Not Just Death and Taxes: 5 Essential Legal Documents You Need for Incapacity Planning
Comprehensive estate planning is more than just what happens to your stuff when you die, avoiding probate, or saving on estate taxes. A good estate plan doesn’t overlook the importance of having documents in place to manage your affairs if you become incapacitated and can no longer make decisions for yourself- financial or medical.
What’s the worst that can happen if I fail to make an incapacity plan?
We’re so glad you asked! By failing to actively plan what should happen if you become incapacitated, your loved ones will be forced to go to court and get a judge to appoint a Guardian who will take control of your assets and health care decisions. This Guardian will make all personal and medical decisions on your behalf. And the best part is- the court is involved in every aspect of your business while you’re incapacitated. So until you regain capacity or die, you (through your estate) will be footing the bill for legal and other fees and your loved ones will be forced to maintain immaculate records to justify every decision made by them on your behalf. And those costs can add up. The initial filing of a Guardianship case can easily hit $5,000.00 and get into the tens of thousands if it’s contested (in other words, people are fighting over who gets to control you). Sounds awesome right?
So, what do you need to do to avoid Guardianship?
Well, there are two areas of decision making that need to be considered: (1) financial and legal decisions and (2) healthcare decisions.
● Finances and lawsuits during incapacity
If you are incapacitated, you are legally unable to make financial, investment, or tax decisions for yourself. Additionally, let’s say you’re incapacitated due to an accident. How do you hire an attorney to help get your medical bills paid?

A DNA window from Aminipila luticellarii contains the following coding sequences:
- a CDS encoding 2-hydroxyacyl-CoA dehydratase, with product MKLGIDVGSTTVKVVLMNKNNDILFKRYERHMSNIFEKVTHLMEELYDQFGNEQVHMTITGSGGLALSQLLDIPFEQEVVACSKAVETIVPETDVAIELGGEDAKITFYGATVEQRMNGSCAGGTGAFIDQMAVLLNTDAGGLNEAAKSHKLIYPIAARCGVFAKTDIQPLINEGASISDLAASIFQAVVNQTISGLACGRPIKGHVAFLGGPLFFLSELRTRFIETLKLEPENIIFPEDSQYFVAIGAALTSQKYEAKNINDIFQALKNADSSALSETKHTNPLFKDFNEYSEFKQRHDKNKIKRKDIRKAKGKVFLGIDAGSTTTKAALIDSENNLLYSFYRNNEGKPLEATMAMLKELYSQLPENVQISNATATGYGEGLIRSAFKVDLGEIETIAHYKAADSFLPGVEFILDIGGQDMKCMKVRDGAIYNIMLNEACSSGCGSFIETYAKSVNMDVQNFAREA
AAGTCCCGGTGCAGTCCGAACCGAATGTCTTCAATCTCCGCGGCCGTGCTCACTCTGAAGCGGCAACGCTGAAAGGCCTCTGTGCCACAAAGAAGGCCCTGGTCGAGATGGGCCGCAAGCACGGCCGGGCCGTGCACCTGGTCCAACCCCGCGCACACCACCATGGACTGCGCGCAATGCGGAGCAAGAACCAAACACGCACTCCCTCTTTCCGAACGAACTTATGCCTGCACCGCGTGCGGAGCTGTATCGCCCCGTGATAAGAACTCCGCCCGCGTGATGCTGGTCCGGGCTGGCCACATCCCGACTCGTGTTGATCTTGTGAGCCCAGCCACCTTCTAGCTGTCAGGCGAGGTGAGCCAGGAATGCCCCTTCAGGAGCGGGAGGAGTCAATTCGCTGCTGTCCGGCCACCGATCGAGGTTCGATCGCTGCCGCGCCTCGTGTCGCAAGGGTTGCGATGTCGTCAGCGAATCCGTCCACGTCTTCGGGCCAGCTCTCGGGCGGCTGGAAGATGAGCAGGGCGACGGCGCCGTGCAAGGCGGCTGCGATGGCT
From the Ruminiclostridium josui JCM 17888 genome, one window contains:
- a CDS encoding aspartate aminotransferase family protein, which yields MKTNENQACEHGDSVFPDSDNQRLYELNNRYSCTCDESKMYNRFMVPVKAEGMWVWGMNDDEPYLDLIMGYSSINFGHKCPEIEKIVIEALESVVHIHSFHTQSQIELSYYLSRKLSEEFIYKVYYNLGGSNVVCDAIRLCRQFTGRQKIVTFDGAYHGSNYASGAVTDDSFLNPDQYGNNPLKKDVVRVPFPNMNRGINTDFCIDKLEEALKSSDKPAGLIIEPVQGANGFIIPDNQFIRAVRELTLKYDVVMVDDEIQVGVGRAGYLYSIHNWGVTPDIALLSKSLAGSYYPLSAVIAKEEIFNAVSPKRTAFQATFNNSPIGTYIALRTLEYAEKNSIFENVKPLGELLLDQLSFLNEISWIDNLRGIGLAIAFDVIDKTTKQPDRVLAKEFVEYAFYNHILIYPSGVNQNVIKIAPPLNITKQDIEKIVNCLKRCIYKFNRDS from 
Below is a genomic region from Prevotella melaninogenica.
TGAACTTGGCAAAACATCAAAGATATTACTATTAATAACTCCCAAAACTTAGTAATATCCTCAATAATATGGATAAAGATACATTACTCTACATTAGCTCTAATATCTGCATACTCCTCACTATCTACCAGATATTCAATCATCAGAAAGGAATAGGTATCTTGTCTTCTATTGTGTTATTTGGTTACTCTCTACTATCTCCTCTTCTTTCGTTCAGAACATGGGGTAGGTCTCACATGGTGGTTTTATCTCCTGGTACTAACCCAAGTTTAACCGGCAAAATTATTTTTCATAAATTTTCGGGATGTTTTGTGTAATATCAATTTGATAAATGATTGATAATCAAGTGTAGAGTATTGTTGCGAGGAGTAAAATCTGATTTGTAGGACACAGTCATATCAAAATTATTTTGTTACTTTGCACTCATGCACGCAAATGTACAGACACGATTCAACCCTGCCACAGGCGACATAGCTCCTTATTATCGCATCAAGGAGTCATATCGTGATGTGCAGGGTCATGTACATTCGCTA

Bills still have to be paid, tax returns still need to be filed, and investments still need to be managed. All of these things could be handled by a Guardian, but if they are court appointed, they get to charge you for paying your bills.
● Healthcare during incapacity
If you can’t communicate or understand what’s going on, you won’t be able to make healthcare decisions for yourself. Because of HIPAA and other privacy laws, your loved ones may face delays or even be denied access to medical information during a crisis, when time matters the most. An even worse possibility is family members end up in court fighting over what medical treatment you should, or shouldn’t, receive (like Terri Schiavo’s husband and parents did, for 15 years).
We know you’re a reasonable person. You certainly don’t want those you love having to justify every action they make to some judge you’ve probably never met. And you certainly don’t want your assets being drained in the process. Be a hero for your loved ones and get prepared now so they never have to visit Guardianship court.
There are four essential legal documents and one we highly recommend you have in place before becoming incapacitated to save your loved ones additional heartache and to make sure your family is empowered to make decisions for you:
1. Durable Power of Attorney: This legal document gives your agent the authority to pay bills, make financial decisions, manage investments, file tax returns, mortgage and sell real estate, apply for state/government benefits if needed, and address other financial and legal matters outlined in the document.